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Two-seconds: at highway speeds that can be a long time

Driving through the beautiful Georgia countryside can be distracting. The U.S. Department of Transportation cannot control what you are staring at outside your windows. But they do have some influence over what goes into your vehicle. This week they have announced that they want auto manufacturers to consider the time it takes to use devices within the car, and limit that time to no more than two-seconds at a glance. The new guidelines would help keep drivers eyes on the road and not fiddling with buttons and looking at screens.

The recommendation comes as distracted driving is being seen as an every greater problem. Cars are coming equipped with more electronic devices, from GPSs and cameras to assist lane changes and backing up, to DVD players and internet enabled devices that even allow web browsing. With more than 3,000 people dying in car accidents in 2011 related to distracted driving, and fears that those numbers will increase as the economy recovers and more distracting electronic devices are placed in cars.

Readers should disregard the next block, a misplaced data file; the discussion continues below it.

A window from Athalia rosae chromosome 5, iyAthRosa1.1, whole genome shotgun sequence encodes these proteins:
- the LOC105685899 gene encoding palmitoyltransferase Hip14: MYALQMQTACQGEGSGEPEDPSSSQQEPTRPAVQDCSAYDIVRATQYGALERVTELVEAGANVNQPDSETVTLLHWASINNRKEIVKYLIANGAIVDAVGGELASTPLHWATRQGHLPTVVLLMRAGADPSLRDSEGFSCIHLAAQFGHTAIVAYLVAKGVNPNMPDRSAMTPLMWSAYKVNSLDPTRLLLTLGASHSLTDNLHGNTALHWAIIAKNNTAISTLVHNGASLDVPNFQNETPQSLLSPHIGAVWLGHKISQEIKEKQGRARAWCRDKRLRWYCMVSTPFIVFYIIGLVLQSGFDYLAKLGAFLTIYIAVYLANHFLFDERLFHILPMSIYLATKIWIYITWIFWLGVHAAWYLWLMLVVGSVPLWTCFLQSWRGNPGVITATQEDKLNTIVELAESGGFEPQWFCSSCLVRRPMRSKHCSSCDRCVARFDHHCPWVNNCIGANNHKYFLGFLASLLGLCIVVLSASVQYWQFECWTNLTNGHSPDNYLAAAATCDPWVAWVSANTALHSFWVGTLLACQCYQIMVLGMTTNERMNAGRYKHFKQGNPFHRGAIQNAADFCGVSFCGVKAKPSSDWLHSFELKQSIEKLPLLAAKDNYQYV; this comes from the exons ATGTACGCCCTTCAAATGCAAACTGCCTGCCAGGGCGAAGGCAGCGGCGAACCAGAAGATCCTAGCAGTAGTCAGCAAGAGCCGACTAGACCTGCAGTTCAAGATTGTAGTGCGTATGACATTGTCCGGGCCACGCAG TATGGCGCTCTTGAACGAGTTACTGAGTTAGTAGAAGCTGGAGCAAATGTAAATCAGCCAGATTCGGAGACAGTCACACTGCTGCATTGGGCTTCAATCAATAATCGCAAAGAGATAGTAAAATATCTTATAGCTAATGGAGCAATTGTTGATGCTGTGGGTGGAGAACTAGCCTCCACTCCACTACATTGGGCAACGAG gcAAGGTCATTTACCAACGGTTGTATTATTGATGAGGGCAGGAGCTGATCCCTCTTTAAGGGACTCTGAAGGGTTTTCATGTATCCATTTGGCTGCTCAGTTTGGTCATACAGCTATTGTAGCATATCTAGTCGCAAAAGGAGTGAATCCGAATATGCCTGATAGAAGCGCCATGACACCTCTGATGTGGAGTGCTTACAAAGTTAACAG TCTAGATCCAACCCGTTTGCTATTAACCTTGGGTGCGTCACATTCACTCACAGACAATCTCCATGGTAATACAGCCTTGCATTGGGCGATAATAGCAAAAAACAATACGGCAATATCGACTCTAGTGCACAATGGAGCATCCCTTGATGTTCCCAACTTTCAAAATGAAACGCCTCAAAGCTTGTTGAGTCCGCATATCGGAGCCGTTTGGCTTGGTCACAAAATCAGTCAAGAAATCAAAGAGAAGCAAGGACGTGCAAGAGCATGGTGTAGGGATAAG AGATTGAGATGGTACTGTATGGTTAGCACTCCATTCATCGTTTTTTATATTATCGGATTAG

In addition to the deaths, there were almost 400,000 people injured in these distracted driving accidents. These injuries can range from minor scrapes or broken bones, to severe, such as spinal and traumatic brain injuries that require a lifetime of care.

Car manufacturers all want to offer the latest and greatest gadgets in their vehicles. DOT is attempting to allow manufacturers develop solutions in a dynamic fashion, as they realize that the changes in technology may move faster than they can issue regulations.

These guidelines recommend that tasks can be completed in two-second intervals, or cumulative 1.5-second intervals, totaling no more than 12 seconds. Keeping a driver's eyes on the road and other drivers is essential to preventing distracted driving accidents.

Source: CNN, "'Two second' safety guideline for cars of the future," Mike M. Ahlers, April 24, 2013

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